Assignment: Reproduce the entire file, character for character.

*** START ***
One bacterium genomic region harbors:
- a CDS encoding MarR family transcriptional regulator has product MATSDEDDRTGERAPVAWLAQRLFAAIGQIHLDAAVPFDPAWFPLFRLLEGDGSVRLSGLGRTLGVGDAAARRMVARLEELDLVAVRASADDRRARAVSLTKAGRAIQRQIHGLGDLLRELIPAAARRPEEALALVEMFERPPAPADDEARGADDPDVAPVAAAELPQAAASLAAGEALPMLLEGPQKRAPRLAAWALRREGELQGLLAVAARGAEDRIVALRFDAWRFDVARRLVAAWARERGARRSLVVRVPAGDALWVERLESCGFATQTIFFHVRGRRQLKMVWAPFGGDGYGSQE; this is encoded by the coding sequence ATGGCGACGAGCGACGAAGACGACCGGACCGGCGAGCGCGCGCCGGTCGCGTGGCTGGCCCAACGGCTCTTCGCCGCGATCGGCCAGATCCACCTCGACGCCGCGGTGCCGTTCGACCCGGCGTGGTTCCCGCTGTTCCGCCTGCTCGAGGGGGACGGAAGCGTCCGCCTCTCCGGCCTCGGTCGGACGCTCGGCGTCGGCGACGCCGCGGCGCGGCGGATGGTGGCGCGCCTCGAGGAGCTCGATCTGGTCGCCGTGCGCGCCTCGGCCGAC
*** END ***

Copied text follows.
One bacterium genomic region harbors:
- a CDS encoding MarR family transcriptional regulator has product MATSDEDDRTGERAPVAWLAQRLFAAIGQIHLDAAVPFDPAWFPLFRLLEGDGSVRLSGLGRTLGVGDAAARRMVARLEELDLVAVRASADDRRARAVSLTKAGRAIQRQIHGLGDLLRELIPAAARRPEEALALVEMFERPPAPADDEARGADDPDVAPVAAAELPQAAASLAAGEALPMLLEGPQKRAPRLAAWALRREGELQGLLAVAARGAEDRIVALRFDAWRFDVARRLVAAWARERGARRSLVVRVPAGDALWVERLESCGFATQTIFFHVRGRRQLKMVWAPFGGDGYGSQE; this is encoded by the coding sequence ATGGCGACGAGCGACGAAGACGACCGGACCGGCGAGCGCGCGCCGGTCGCGTGGCTGGCCCAACGGCTCTTCGCCGCGATCGGCCAGATCCACCTCGACGCCGCGGTGCCGTTCGACCCGGCGTGGTTCCCGCTGTTCCGCCTGCTCGAGGGGGACGGAAGCGTCCGCCTCTCCGGCCTCGGTCGGACGCTCGGCGTCGGCGACGCCGCGGCGCGGCGGATGGTGGCGCGCCTCGAGGAGCTCGATCTGGTCGCCGTGCGCGCCTCGGCCGAC